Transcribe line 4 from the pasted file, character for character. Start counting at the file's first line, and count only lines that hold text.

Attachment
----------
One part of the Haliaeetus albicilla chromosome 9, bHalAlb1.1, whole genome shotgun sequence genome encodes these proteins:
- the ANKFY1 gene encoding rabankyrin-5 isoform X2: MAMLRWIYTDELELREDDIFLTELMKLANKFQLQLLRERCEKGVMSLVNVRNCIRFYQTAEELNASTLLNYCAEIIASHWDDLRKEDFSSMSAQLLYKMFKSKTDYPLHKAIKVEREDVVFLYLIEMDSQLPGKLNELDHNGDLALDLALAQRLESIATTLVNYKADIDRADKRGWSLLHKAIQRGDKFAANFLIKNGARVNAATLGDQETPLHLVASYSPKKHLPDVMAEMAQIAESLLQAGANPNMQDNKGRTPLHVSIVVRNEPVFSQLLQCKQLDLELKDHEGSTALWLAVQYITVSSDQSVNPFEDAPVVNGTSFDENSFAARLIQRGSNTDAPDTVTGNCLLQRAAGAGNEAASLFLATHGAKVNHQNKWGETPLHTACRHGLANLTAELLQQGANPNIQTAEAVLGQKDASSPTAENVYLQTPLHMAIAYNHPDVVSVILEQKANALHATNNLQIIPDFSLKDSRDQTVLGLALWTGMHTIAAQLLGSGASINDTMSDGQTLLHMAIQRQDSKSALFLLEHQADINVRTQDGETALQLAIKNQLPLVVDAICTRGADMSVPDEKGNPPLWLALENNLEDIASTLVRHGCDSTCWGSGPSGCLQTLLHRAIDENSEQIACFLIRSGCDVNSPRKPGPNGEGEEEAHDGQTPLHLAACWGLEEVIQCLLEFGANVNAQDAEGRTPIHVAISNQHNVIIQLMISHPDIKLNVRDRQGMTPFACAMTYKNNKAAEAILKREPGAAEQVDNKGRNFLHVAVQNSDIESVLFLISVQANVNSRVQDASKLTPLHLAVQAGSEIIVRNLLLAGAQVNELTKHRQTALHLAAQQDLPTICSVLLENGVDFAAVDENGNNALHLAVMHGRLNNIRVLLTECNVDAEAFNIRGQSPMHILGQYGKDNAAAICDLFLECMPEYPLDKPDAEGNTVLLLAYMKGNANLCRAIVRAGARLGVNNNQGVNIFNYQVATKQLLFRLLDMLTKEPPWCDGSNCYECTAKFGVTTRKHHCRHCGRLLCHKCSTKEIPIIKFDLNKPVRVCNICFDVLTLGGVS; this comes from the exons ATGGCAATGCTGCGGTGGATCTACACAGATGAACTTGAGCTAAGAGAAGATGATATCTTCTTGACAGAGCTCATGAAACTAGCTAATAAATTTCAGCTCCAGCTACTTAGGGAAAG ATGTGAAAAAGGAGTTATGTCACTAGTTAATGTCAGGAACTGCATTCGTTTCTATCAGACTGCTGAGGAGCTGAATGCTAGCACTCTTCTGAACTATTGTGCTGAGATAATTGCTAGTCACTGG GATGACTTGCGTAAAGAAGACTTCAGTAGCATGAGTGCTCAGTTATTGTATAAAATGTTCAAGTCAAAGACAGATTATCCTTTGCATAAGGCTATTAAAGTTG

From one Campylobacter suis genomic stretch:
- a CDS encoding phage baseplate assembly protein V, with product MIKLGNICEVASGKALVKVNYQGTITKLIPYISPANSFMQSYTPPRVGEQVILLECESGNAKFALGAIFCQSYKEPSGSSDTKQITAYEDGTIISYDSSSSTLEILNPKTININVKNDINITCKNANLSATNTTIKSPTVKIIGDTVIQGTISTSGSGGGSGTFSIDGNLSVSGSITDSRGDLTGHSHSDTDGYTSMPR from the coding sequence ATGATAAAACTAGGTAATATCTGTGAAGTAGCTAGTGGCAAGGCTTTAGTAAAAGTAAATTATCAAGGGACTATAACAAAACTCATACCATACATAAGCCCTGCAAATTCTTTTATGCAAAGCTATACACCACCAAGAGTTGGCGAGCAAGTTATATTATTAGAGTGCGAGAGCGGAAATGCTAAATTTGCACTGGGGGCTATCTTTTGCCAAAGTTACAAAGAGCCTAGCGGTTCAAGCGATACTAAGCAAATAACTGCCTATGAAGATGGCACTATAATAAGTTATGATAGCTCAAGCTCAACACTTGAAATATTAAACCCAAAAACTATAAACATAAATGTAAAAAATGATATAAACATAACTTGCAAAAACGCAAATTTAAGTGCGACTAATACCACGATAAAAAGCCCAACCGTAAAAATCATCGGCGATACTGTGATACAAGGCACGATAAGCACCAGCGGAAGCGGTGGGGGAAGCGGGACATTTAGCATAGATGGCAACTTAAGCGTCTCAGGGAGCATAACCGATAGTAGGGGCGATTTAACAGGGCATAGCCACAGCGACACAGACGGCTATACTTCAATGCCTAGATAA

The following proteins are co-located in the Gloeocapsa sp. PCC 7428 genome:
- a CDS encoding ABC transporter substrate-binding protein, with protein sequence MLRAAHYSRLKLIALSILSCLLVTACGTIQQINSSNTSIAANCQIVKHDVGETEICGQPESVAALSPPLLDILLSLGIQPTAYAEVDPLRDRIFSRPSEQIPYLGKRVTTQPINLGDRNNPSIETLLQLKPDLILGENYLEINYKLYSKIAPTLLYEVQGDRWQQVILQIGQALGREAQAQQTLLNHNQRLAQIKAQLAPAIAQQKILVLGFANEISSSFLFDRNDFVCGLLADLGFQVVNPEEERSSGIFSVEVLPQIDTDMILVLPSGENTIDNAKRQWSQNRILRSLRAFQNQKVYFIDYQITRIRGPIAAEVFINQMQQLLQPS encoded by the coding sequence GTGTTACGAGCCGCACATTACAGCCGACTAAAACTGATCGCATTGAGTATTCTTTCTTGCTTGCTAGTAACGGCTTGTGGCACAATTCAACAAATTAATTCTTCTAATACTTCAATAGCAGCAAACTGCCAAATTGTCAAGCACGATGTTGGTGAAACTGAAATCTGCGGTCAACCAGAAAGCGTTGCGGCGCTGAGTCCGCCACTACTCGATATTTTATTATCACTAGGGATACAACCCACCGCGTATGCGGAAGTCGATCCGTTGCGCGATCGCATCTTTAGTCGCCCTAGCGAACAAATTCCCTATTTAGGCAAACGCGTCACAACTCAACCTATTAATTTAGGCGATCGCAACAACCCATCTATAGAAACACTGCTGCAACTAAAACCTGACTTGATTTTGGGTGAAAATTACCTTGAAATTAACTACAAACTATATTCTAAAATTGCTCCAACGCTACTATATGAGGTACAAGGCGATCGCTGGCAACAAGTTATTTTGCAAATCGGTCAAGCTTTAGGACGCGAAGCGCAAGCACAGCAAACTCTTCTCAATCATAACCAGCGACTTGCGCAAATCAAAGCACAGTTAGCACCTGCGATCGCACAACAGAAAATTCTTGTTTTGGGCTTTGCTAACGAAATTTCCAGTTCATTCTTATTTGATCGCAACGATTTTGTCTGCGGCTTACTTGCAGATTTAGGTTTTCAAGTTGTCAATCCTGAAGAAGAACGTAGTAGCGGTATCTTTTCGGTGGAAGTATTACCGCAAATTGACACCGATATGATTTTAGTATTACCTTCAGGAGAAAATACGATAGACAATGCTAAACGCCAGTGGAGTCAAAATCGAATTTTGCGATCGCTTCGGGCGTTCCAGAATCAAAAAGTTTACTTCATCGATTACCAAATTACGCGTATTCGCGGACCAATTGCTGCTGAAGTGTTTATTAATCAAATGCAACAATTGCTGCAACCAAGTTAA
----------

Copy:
- a CDS encoding phage baseplate assembly protein V, with product MIKLGNICEVASGKALVKVNYQGTITKLIPYISPANSFMQSYTPPRVGEQVILLECESGNAKFALGAIFCQSYKEPSGSSDTKQITAYEDGTIISYDSSSSTLEILNPKTININVKNDINITCKNANLSATNTTIKSPTVKIIGDTVIQGTISTSGSGGGSGTFSIDGNLSVSGSITDSRGDLTGHSHSDTDGYTSMPR from the coding sequence ATGATAAAACTAGGTAATATCTGTGAAGTAGCTAGTGGCAAGGCTTTAGTAAAAGTAAATTATCAAGGGACTATAACAAAACTCATACCATACATAAGCCCTGCAAATTCTTTTATGCAAAGCTATACACCACCAAGAGTTGGCGAGCAAGTTATATTATTAGAGTGCGAGAGCGGAAATGCTAAATTTGCACTGGGGGCTATCTTTTGCCAAAGTTACAAAGAGCCTAGCGGTTCAAGCGATACTAAGCAAATAACTGCCTATGAAGATGGCACTATAATAAGTTATGATAGCTCAAGCTCAACACTTGAAATATTAAACCCAAAAACTATAAACATAAATGTAAAAAATGATATAAACATAACTTGCAAAAACGCAAATTTAAGTGCGACTAATACCACGATAAAAAGCCCAACCGTAAAAATCATCGGCGATACTGTGATACAAGGCACGATAAGCACCAGCGGAAGCGGTGGGGGAAGCGGGACATTTAGCATAGATGGCAACTTAAGCGTCTCAGGGAGCATAACCGATAGTAGGGGCGATTTAACAGGGCATAGCCACAGCGACACAGACGGCTATACTTCAATGCCTAGATAA